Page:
Hi! My name is Liz White. I’m 20 years old, a huge psychology nerd, and a lover of milkshakes. Here are some other things you need to know about me: I’m hyper-organized and like for things to be a very particular way. My shower routine is 12 steps and has to be done in an exact order (I have perhaps been described as “high-maintenance” once or twice). I’m not an athlete in any sense of the word. I’m also pretty shy, and I have a hard time with talking to people I don’t know. In other words, I have absolutely no business biking down the Pacific Coast and being an advocate for the anti-sex trafficking movement.
So why then, does someone like me join Pedal the Pacific and undertake this massive journey of advocacy? The short answer is that I believe in the dignity of every human being and that all people should be free of violence for the duration for their lifetime. Sex trafficking violates both of those basic tenets, so it is always something that I have been interested in joining the fight against.
The longer answer, however, is that I refuse to believe that any person is ever too small or too unqualified to make a difference. That’s a broad statement, so allow me to tell you a story that might shed some more light on what I mean.
A few weeks ago, I turned down an invitation to go out with friends after dinner. When asked why, I explained that I needed to get up early the next day and bike 20 miles as part of my training. One of my friends, who is well-acquainted with what I’m doing with Pedal, looked at me and said: “Girl, I promise you sex trafficking will still be around no matter what you do tomorrow. You’re not going to single-handedly end it by going on a bike ride”. She meant it as a joke, but it still hit me like a ton of bricks. Because she is right. Sex trafficking was still going to exist regardless of whether or not I went on that bike ride. At the end of this summer, when my teammates and I cross the finish line in San Diego, sex trafficking will still exist. I have never been blind to the enormity of sex trafficking, but in the moments after my friend said those words, I felt smaller than ever before.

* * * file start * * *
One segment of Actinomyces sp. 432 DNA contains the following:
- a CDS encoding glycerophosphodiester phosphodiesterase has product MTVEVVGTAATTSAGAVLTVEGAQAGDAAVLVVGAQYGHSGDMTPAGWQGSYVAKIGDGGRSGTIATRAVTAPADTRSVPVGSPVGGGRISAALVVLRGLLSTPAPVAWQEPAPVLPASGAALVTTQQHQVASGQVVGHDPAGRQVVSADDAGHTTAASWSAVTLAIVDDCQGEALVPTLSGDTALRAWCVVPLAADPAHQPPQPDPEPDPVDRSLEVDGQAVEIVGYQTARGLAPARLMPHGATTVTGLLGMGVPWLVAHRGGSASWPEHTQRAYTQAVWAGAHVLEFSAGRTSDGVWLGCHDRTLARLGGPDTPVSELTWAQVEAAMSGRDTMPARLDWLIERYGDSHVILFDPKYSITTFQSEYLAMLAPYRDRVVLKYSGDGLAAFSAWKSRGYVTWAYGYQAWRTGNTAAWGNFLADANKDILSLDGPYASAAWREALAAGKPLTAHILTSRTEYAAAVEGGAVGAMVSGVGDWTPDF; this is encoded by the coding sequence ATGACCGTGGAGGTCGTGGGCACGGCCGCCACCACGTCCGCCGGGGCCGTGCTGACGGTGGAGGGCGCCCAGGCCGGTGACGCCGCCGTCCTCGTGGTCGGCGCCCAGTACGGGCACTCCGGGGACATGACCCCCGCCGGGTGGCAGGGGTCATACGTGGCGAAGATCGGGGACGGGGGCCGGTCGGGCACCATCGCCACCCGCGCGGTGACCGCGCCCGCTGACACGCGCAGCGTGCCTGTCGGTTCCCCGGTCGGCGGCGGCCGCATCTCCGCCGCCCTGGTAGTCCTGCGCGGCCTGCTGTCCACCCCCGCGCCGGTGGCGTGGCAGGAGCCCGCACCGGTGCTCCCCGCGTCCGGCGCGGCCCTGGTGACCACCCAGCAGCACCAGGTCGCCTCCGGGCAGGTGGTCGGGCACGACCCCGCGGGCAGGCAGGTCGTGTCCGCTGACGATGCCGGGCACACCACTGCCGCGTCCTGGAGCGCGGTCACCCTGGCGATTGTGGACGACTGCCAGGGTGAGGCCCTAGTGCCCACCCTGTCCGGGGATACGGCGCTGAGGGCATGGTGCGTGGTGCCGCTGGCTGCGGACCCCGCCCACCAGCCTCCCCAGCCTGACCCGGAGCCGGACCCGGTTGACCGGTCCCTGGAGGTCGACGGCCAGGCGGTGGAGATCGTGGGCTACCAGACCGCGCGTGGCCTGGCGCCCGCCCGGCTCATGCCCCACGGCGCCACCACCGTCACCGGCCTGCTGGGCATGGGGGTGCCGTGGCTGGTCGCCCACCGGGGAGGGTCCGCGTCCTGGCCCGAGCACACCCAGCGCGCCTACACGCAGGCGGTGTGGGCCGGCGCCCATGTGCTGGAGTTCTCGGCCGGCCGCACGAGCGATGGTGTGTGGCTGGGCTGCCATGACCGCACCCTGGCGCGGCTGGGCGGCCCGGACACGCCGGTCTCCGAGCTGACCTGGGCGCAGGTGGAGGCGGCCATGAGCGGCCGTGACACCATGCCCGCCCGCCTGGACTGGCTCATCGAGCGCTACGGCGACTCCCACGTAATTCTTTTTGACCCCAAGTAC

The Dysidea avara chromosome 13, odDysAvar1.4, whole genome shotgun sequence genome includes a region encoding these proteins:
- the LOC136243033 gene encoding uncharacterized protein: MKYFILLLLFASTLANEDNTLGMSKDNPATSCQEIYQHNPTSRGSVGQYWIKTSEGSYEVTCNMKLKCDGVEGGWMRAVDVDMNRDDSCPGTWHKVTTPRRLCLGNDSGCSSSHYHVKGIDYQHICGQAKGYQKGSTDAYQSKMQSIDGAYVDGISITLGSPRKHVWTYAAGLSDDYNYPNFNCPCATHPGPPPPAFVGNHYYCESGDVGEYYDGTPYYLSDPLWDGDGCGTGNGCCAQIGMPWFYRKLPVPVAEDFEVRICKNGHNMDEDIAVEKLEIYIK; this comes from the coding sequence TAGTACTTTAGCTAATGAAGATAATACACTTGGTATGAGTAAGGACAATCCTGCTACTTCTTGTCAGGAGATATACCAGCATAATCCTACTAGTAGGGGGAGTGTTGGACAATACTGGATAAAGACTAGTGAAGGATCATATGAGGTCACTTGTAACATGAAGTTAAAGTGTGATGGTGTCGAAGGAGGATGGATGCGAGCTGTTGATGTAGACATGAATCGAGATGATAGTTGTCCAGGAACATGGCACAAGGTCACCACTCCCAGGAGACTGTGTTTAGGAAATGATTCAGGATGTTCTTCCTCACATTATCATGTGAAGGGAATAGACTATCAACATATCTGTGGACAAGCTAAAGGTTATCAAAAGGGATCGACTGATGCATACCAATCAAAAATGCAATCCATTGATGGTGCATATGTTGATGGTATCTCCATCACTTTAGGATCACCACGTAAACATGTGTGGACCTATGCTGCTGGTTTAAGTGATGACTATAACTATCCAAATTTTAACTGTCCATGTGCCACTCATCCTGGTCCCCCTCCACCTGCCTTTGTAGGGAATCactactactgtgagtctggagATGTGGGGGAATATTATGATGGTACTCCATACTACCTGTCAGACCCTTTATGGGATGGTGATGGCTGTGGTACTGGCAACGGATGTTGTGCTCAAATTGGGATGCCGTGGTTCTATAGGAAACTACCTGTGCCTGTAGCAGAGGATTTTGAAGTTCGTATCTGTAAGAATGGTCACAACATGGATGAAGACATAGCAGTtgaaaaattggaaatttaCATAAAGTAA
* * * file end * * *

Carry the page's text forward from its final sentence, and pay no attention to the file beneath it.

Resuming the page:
That night, I went home and thought about it. I thought about all the reasons that I am unqualified to be an advocate for the anti-sex trafficking movement in this way. Here is what I came to: I may be unqualified, but I am not unable. I will never single-handedly end sex trafficking, but I am still going to give this cause everything I have. Because I believe in the dignity of every human being. And if the work that my teammates and I do is able to help restore one girl’s life at The Refuge or prevent one child from being trafficked at NCMEC, then it matters. And just as importantly, our advocacy is opening people’s eyes to the horrors of sex trafficking and educating others on what can be done to end it. My team is not the first group of people to join the fight against sex trafficking, nor will we be the last. Many will come after us, and I firmly believe that we will one day have a world where no person is for sale.
So yes, my bike and I will not single-handedly end sex trafficking. And I am absolutely still unqualified to be an advocate. But the lives of the people harmed by sex trafficking matter so deeply to me that I am finding ways to become able to do this work.
Every time that my legs hurt from training, and I’ve got the nervous sweats from talking to yet another stranger about why I’m riding a bike around campus, I think about the army of people that are in this fight with me. The girls on every Pedal team, all those who donate to Pedal and follow our cause (if you’re reading this blog- that’s you!!), and our fellow advocates in communities all across the country. None of us will end sex trafficking alone. And it won’t happen by the end of this ride. But all of us are making change, and not a single person is too small or unqualified to do so. Until all are free.